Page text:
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How to Avoid Bug Bites on Trail Runs

by admin » on Aug 18, 2014 2

Bug Bite Barefoot

Source: Flickr CC

Trail runs can be a peaceful, serene experience, but sometimes bugs get in the way of that enjoyment. What’s worse, people can end up with Lyme disease, Malaria, Denge or the West Nile virus if they don’t take precautionary steps to prevent bug bites. Runners deal with bugs year-round, so understanding how to take the bite out of the running experience makes it more fulfilling.

Where the Bugs are

Many insects only bother people during the summer months because the majority of them live in moist, humid, wooded or grassy areas. Mosquitoes that carry the West Nile virus are often heaviest during dusk and dawn hours. Stay inside during these peak times, or make a point to run quickly without stopping to rest near stagnant water.

How to Be Protected

At the recommendation of the Centers for Disease Control and Prevention, runners, or anyone engaging in prolonged, strenuous activity outdoors should wear insect repellent with about 25% DEET. This percentage of DEET prevents ticks from detecting you as well. DEET is a repellent that does not kill the bugs, but it stops them from detecting carbon monoxide and other products of the human metabolism.

Advantage of Roll-on Repellents

Roll-on repellents are less greasy than sprays, and some runners apply it to their faces without irritation. Additionally, some roll-on repellents will have a light citrus smell that’s more palatable than other spray products.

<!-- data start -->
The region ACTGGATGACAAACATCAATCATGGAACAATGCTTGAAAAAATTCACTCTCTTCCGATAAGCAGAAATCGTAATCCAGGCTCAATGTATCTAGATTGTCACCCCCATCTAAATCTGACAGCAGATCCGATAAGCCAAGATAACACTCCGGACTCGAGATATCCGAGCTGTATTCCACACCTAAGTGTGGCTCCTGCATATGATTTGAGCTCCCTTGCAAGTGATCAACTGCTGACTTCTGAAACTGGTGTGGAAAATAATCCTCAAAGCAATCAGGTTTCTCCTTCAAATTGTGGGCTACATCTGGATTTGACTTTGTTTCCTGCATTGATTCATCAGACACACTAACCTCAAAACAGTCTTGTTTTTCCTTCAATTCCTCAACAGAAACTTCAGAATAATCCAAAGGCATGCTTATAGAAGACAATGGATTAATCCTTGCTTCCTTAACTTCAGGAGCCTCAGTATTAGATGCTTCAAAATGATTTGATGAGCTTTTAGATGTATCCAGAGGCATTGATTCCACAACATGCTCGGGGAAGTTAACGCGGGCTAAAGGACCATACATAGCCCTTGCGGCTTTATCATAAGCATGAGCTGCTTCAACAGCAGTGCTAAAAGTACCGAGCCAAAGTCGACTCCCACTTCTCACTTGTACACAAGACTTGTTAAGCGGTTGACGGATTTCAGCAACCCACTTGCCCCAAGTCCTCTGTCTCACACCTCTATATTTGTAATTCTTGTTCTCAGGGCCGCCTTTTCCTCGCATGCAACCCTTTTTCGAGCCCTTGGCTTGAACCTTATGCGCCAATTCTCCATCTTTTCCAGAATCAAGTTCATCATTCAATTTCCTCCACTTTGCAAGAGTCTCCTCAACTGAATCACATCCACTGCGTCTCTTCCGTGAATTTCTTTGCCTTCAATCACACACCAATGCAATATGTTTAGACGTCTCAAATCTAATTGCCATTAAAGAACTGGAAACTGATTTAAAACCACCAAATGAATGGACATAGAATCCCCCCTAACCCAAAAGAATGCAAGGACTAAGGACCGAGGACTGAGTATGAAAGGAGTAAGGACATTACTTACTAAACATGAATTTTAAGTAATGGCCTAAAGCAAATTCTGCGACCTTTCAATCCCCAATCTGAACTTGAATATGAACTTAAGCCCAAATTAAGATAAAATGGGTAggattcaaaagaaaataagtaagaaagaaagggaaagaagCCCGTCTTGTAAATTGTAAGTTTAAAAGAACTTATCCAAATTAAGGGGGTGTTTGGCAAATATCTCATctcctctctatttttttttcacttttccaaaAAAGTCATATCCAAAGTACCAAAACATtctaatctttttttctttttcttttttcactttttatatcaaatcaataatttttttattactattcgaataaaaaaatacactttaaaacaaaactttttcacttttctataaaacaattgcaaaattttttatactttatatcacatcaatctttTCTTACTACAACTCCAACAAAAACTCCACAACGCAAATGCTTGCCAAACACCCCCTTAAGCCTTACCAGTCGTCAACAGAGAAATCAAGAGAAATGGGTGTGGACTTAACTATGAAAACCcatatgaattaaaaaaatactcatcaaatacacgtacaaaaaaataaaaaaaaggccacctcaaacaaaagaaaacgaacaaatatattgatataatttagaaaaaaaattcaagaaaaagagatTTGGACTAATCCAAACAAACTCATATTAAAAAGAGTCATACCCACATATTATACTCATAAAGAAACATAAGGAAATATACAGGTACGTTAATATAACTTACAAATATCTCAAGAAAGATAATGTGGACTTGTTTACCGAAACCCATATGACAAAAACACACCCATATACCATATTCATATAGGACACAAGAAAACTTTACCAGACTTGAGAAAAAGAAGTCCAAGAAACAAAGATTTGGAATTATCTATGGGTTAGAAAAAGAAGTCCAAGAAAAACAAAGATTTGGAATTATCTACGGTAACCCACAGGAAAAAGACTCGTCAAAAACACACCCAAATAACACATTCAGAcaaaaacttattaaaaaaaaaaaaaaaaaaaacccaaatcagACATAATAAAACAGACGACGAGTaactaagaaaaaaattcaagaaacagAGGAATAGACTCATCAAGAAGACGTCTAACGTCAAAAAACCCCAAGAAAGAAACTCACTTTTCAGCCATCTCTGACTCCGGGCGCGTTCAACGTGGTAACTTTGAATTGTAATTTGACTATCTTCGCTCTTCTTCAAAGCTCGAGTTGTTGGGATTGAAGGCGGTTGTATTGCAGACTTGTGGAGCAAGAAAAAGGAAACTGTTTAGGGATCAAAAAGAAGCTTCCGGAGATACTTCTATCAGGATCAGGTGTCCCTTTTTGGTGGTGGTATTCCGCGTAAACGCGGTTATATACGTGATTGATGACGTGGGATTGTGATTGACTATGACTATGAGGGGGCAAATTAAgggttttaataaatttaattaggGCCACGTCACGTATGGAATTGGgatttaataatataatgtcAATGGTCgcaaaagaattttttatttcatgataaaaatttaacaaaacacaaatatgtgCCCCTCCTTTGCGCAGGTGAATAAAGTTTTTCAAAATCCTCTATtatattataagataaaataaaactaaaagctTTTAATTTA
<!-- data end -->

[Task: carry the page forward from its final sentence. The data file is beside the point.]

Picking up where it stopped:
Mid-day Running

Mosquitoes are out heaviest during the sunrise and sunset hours. For this reason, people are less likely to be bitten during a run in the middle of the day. However, it still only takes one bite to do damage, so it’s still important to wear repellent. Bring water and try to run in shadier areas because the heat is strongest during the middle of the day. If you’re worried about the heat, try running indoors on a treadmill or track.

Lyme Disease from Wood Ticks

Wood ticks inhabit heavily wooded and grassy areas. Deer ticks can transmit Lyme disease, which can cause arthritis, heart problems, stiff necks, and headaches. To avoid being bitten, always check the ears, arms, knees, legs and belly button after running. A person who has been bitten should be monitored by their doctor and given antibiotics if necessary.

How to Prevent Ticks

Wearing bright clothing during a run helps an individual see a tick’s dark outline on their shirt or pants. Avoiding tick-infested locations is advised as well as staying on the trail and avoiding tall grass.

Trail runs can help people enjoy nature in all its  glory. However, bugs can turn a run into a disaster if the proper precautionary measures are not taken to prevent bites. In general, it is usually best to avoid bug-infested running areas because bug spray will not completely prevent the biting. And remember, you can get bitten off the trail too. Avoid mosquitos and their itchy scratchy bites by using a spray with DEET, eating onions, and using mosquito netting when possible.

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